May 10 (Bloomberg) -- Federal Reserve Chairman Ben S. Bernanke said the U.S. banking system is stronger and more resilient while still facing challenges on credit quality and liquidity.
“Banks still have more to do to restore their health and adapt to the post-crisis regulatory and economic environment,” Bernanke said today in remarks prepared for a speech at the Chicago Fed’s annual conference on banks. As the economic expansion proceeds, “a financially stronger banking system will be well positioned to expand its lending.”
Some large firms still face “challenges on the liquidity front” as they rely heavily on wholesale short-term funding, he said, and as government guarantees on some of their liabilities expire. Loan delinquency rates on credit-backed by commercial and residential real estate “remain elevated.”
Bernanke has tightened bank oversight and stepped up Fed research on financial risk in the aftermath of the 2008-2009 credit crisis, which plunged the U.S. into the worst recession since the Great Depression and cost 8.8 million Americans their jobs.
The Fed is also enacting rules aimed at boosting the capital of the largest financial institutions as required under the Dodd-Frank Act, the most sweeping overhaul of financial regulation since the 1930s. The Dodd-Frank law is aimed in part at ending taxpayer-funded bailouts. Bernanke didn’t speak about the central bank’s capital policies in today’s remarks, and he didn’t discuss monetary policy or the economic outlook.
The largest 19 banking institutions have increased their Tier 1 common equity to nearly $760 billion, an increase of more than $300 billion since 2009. Tier 1 common equity is “the best buffer against future losses,” Bernanke said.
Bernanke referred to the central bank’s 2012 stress tests showing that 15 out of the 19 banks would be able to maintain capital levels above a regulatory minimum in an “extremely adverse” economic scenario, even while continuing to pay dividends and repurchasing stock.
The Fed chief said the U.S. economy is beginning to benefit from the improved health of the financial system.
“Credit conditions in the United States have improved significantly in a number of areas,” Bernanke said. “Many -- though certainly not all -- businesses and households are finding it easier to borrow than they did a few years ago.”
Mortgage lending is an exception, he said, a situation that will be “difficult to turn around quickly.” Among the reasons: the slow recovery of the economy and housing, uncertainty surrounding the future of the government-sponsored enterprises, the lack of a healthy private-label securitization market, and “cautious attitudes by lenders.”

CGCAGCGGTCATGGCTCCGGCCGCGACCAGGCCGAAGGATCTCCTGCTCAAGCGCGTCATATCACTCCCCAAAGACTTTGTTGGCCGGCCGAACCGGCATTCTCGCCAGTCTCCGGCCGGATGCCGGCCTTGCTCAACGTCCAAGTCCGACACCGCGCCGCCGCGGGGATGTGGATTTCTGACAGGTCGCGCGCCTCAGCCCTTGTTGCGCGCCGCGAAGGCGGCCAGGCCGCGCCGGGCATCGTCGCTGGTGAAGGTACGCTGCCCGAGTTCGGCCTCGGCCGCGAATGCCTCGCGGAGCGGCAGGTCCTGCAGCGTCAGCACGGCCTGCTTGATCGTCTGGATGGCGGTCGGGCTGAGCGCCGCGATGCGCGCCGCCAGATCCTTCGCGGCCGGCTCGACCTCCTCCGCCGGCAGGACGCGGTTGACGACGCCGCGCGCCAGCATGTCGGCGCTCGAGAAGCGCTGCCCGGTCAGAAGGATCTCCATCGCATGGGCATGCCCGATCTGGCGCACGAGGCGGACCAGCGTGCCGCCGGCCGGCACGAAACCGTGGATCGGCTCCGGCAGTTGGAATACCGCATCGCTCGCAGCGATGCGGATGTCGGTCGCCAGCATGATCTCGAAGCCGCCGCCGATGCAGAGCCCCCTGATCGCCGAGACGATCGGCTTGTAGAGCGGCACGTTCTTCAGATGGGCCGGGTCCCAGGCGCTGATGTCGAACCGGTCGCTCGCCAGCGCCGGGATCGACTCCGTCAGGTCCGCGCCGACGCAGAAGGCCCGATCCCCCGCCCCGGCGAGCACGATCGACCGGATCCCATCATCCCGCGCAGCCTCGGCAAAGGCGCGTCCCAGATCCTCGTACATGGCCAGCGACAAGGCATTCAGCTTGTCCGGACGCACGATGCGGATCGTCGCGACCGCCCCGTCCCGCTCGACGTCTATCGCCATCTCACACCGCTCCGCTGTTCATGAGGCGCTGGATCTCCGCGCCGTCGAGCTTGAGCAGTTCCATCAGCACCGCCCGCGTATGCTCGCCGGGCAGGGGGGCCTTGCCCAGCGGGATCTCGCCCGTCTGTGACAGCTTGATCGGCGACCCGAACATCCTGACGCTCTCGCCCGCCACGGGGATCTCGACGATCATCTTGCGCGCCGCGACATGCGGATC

Higher capital standards imposed by regulators will probably undermine bank profitability unless financial institutions alter their business models or charge consumers and businesses higher fees, said R. Scott Siefers, a managing director at Sandler O’Neill Partners, a New York brokerage firm specializing in financial stocks.
“There is no question that profitability will be lower,” Siefers said before Bernanke spoke. “The magnitude is the question mark.”
The KBW Bank Index, which tracks 24 large U.S. banks, increased 18 percent this year until yesterday compared with a 7.7 percent advance for the Standard & Poor’s 500 Index.
Investor confidence has gained as regulators demand that banks improve underwriting, get a better grip on risk and maintain enough capital to weather another deep recession, said Eugene Ludwig, chief executive officer of Promontory Financial Group, a Washington consulting firm.
The Fed places so much emphasis on bank capital because “it is a definable, easily understandable number and something that helps restore confidence in institutions,” said Ludwig, who served as Comptroller of the Currency under President Bill Clinton.
“The U.S. banking system is dramatically better and capital standards are markedly up from where they were even before the crisis,” said Ludwig, who is also due to speak at the Chicago Fed conference.
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